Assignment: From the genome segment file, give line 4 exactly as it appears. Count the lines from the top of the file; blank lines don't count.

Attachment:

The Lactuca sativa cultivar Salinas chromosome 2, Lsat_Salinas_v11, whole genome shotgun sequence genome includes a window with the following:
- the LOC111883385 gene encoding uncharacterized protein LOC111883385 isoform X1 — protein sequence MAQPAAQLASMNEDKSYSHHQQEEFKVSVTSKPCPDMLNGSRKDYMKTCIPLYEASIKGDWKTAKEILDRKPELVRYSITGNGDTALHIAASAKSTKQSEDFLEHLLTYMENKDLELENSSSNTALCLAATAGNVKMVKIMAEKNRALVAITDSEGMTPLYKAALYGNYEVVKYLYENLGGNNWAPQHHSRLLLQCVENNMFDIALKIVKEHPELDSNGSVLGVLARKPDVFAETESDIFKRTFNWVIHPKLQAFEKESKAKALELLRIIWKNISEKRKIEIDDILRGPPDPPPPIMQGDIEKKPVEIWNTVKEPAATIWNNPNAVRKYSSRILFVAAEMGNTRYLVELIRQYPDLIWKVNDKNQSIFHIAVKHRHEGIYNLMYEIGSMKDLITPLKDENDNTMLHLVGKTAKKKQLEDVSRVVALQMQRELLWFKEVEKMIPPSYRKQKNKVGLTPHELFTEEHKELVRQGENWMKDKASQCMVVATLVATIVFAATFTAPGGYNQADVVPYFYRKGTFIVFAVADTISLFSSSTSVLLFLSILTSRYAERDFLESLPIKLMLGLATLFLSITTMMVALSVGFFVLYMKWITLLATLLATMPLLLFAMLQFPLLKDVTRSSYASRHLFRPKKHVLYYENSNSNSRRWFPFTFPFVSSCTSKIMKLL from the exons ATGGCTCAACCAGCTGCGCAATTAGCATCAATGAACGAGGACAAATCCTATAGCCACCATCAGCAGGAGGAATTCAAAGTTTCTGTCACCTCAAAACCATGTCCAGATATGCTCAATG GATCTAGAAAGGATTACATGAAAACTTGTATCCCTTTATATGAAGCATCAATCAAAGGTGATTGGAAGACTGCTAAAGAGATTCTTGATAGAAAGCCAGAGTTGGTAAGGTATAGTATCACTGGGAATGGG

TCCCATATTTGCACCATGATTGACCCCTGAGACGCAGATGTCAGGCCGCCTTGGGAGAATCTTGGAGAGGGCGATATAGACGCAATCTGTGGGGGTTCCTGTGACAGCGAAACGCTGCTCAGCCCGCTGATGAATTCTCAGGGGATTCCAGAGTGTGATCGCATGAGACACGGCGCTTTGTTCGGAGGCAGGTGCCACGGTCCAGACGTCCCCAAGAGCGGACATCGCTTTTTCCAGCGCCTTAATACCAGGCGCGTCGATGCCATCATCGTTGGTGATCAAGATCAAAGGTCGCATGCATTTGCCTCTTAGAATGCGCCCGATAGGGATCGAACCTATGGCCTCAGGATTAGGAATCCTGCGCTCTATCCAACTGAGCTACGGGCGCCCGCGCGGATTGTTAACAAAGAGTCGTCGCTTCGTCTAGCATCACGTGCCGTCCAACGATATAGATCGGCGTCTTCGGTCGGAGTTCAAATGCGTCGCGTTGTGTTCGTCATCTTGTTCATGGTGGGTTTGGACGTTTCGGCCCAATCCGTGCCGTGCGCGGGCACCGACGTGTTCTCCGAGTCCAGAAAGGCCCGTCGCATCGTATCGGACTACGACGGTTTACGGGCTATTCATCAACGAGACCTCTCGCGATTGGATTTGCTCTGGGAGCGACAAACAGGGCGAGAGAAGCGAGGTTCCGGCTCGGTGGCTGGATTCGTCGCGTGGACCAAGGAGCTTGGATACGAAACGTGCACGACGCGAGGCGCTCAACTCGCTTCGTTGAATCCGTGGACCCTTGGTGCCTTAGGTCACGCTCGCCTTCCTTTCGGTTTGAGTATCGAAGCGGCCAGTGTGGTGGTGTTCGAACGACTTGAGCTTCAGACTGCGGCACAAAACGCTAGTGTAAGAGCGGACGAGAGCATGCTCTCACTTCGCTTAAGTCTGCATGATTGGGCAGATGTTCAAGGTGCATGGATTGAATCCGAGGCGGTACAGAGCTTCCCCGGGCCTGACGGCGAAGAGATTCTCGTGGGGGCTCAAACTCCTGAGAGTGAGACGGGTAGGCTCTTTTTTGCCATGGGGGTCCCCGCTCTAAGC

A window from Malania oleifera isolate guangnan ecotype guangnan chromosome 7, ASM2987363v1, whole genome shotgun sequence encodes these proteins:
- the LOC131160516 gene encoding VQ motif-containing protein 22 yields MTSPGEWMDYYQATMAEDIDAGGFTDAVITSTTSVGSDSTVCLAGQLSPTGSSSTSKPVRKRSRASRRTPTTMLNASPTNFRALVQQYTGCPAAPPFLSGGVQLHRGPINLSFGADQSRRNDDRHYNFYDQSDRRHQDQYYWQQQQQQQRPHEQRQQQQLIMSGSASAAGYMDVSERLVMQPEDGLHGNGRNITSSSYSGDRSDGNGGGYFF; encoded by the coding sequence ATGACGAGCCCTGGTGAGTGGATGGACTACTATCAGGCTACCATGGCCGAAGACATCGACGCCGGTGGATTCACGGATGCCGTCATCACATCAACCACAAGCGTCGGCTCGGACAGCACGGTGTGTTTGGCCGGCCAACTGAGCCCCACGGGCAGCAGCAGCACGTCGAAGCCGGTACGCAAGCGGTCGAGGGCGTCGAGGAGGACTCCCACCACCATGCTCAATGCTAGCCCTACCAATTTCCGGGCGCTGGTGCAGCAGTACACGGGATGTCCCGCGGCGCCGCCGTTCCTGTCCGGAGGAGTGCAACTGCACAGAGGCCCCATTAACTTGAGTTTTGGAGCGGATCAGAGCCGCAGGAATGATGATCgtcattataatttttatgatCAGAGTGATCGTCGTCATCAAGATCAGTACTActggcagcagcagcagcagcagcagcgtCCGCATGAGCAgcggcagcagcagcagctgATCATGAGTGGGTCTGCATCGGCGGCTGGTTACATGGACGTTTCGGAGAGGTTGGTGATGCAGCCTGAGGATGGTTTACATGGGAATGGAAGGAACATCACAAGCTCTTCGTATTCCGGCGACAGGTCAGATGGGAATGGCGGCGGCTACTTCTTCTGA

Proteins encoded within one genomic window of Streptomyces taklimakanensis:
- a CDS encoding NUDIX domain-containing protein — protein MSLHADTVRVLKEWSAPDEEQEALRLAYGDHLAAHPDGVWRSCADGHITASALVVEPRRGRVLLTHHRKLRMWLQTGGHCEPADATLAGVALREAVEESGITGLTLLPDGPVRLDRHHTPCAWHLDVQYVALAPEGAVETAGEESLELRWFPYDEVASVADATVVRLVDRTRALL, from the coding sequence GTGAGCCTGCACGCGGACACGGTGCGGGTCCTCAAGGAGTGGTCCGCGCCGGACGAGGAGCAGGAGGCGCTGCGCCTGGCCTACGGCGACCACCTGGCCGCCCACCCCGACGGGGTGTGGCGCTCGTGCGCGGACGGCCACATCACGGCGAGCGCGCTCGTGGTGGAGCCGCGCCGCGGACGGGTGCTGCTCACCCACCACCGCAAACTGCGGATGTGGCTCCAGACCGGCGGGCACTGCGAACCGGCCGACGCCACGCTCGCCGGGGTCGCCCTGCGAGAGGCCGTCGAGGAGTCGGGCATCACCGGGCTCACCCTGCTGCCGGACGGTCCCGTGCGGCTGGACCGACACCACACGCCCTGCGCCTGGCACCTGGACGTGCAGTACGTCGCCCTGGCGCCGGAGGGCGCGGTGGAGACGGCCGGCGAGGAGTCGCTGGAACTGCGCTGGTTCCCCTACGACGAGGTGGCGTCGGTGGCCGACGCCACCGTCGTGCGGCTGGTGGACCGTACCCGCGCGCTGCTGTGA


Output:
A window from Malania oleifera isolate guangnan ecotype guangnan chromosome 7, ASM2987363v1, whole genome shotgun sequence encodes these proteins: